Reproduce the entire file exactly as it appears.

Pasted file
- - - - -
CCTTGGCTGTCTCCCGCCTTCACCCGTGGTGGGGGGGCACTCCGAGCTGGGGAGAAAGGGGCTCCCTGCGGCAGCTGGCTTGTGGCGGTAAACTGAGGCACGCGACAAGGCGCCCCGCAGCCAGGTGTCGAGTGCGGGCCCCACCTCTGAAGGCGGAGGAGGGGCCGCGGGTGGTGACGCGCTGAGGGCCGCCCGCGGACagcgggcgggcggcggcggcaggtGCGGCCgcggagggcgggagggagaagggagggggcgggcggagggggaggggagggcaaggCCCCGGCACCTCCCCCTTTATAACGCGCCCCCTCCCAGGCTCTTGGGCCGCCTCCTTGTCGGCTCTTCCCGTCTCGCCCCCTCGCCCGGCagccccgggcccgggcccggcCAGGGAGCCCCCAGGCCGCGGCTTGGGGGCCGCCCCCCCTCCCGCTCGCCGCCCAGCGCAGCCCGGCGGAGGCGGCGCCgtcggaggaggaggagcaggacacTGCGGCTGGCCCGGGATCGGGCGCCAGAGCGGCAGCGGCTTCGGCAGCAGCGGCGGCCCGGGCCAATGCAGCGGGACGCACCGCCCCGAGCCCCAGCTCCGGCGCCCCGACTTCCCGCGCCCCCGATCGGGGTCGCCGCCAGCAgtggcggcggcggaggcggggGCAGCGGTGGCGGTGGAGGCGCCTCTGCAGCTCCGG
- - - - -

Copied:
CCTTGGCTGTCTCCCGCCTTCACCCGTGGTGGGGGGGCACTCCGAGCTGGGGAGAAAGGGGCTCCCTGCGGCAGCTGGCTTGTGGCGGTAAACTGAGGCACGCGACAAGGCGCCCCGCAGCCAGGTGTCGAGTGCGGGCCCCACCTCTGAAGGCGGAGGAGGGGCCGCGGGTGGTGACGCGCTGAGGGCCGCCCGCGGACagcgggcgggcggcggcggcaggtGCGGCCgcggagggcgggagggagaagggagggggcgggcggagggggaggggagggcaaggCCCCGGCACCTCCCCCTTTATAACGCGCCCCCTCCCAGGCTCTTGGGCCGCCTCCTTGTCGGCTCTTCCCGTCTCGCCCCCTCGCCCGGCagccccgggcccgggcccggcCAGGGAGCCCCCAGGCCGCGGCTTGGGGGCCGCCCCCCCTCCCGCTCGCCGCCCAGCGCAGCCCGGCGGAGGCGGCGCCgtcggaggaggaggagcaggacacTGCGGCTGGCCCGGGATCGGGCGCCAGAGCGGCAGCGGCTTCGGCAGCAGCGGCGGCCCGGGCCAATGCAGCGGGACGCACCGCCCCGAGCCCCAGCTCCGGCGCCCCGACTTCCCGCGCCCCCGATCGGGGTCGCCGCCAGCAgtggcggcggcggaggcggggGCAGCGGTGGCGGTGGAGGCGCCTCTGCAGCTCCGG